Emil Amok's Takeout from Emil Guillermo Media
About This Show
The podcast companion to Emil Guillermo's Amok commentary on race, politics, and society from an Asian American perspective.
If it's in the news, Emil has a take.
An award winning journalist, columnist, talk-host and humorist, Emil's compilation of essays and columns,"Amok" won an American Book Award. He is a former host of NPR's "All Things Considered," and has reported and commented for radio and TV and newspapers, in Honolulu, San Francisco, Sacramento, Boston, Dallas, St.Louis, and Washington, D.C.
Read his takes on the Asian American Legal Defense and Education Fund website at http://www.aaldef.org/blog
Emil also writes a column for the U.S. bureau of the Manila-based http://www.inquirer.net
and on Diversity issues at
Most Recent Episode
Ep18. Helen Zia, 35 years after Vincent Chin Hate Crime
5 days ago
Show Log: :00 Intro, the basic factsa about the death of Vincent Chin, update from Helen Zia, and observations about the case.How the civil rights community was sometimes at odds with Asian Americans. 10:21 Audio portion of interview with Helen Zia 23:26 Emil reads from his 2012 column where Chin's killer Ronald Ebens apologizes for the murder. 34:04 End Emil Guillermo: Lessons from Vincent Chin murder 35 years after; Podcast interview with Helen Zia; and thoughts on my interview with Chin's killer, Ronald Ebens June 18, 2017 8:40 PM We have now arrived at the 35th year of these essential Asian American facts: On June 19, 1982, Chinese American Vincent Chin, 27, who was with friends at his own bachelor party, was mistaken for being Japanese by two white auto workers, Ronald Ebens and his stepson Michael Nitz, at a Detroit strip club. Ebens told me Chin sucker-punched him. The fight was taken outside, but then broken up. It would have ended, but Ebens and Nitz pursued Chin by car and found him at a nearby McDonald's. In the parking lot, Ebens brutally beat Chin with a baseball bat. Chin was comatose for four days and pronounced dead on June 23. For that crime, Ebens and Nitz, his accomplice, were allowed to plea bargain. They pleaded guilty to second-degree murder, were sentenced to three years' probation, and fined $3,720. There was no prison time for the murderers of Vincent Chin. The Asian American community was outraged, which led to a federal civil rights prosecution against Ebens and Nitz. Ebens was found guilty on one charge and sentenced to 25 years in prison. He appealed to the Sixth Circuit, and a second federal trial was moved from Detroit to Cincinnati. Ebens was acquitted by a Cincinnati jury that found no racial motivation in the killing of Chin. That's where the story has been for the last 35 years: The perps are free. And Asian Americans can still be victims of extremely violent hate crimes, like Srinivas Kuchibhot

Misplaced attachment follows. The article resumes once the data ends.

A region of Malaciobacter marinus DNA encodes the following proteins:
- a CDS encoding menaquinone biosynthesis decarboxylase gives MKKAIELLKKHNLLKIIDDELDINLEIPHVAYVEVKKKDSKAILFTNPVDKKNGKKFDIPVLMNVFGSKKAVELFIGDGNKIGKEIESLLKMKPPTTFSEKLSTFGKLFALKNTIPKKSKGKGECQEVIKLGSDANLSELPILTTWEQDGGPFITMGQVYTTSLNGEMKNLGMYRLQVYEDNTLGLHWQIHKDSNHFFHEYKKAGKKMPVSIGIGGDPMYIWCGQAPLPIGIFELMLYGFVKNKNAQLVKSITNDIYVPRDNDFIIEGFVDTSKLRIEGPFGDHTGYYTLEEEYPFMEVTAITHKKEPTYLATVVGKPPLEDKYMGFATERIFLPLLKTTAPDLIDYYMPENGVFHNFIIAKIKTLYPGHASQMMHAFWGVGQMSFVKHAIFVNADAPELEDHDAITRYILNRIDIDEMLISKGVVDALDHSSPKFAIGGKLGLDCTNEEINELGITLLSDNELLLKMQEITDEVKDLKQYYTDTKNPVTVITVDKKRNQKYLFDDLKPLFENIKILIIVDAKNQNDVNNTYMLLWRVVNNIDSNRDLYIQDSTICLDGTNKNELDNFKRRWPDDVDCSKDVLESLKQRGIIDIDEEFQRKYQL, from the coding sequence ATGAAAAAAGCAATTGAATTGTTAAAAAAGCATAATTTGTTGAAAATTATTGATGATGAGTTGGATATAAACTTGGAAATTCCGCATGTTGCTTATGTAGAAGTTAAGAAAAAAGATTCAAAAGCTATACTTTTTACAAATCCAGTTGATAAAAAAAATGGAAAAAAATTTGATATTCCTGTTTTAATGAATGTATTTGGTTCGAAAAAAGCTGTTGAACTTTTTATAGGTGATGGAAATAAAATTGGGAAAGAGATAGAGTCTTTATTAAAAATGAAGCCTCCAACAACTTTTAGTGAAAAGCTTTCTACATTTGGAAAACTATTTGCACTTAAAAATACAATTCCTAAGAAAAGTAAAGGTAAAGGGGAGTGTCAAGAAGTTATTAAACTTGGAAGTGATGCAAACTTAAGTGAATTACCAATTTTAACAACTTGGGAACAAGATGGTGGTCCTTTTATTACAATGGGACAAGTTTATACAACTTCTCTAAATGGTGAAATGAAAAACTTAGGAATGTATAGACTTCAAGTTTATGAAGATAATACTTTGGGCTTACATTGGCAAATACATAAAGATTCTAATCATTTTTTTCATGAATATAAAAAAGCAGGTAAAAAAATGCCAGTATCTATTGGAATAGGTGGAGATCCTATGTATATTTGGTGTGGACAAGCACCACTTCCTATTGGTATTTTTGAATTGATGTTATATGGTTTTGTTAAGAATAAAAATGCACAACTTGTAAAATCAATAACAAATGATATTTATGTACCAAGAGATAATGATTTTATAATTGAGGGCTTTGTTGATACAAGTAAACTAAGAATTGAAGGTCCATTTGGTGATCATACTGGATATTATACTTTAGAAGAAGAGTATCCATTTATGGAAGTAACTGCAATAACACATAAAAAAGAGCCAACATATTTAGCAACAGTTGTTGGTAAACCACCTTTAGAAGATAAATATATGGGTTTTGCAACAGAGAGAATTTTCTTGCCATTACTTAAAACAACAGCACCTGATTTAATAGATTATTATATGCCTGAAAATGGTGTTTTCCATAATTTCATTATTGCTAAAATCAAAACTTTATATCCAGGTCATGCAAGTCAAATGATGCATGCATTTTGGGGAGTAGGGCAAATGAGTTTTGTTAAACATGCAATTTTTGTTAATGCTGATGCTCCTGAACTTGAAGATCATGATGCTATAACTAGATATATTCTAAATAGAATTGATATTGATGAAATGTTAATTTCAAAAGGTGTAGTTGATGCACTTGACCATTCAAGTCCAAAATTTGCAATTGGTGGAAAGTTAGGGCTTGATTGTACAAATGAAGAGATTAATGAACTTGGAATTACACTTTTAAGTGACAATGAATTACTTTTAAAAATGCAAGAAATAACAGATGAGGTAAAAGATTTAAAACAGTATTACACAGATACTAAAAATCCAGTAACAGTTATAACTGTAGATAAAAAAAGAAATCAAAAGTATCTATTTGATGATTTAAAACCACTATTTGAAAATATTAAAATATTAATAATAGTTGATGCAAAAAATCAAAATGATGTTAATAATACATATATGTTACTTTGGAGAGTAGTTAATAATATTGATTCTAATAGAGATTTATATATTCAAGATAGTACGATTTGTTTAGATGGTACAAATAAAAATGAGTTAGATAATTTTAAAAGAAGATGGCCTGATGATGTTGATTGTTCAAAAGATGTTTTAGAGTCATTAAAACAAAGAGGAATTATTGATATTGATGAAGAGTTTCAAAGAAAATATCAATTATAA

Episodes of This Show
7 days ago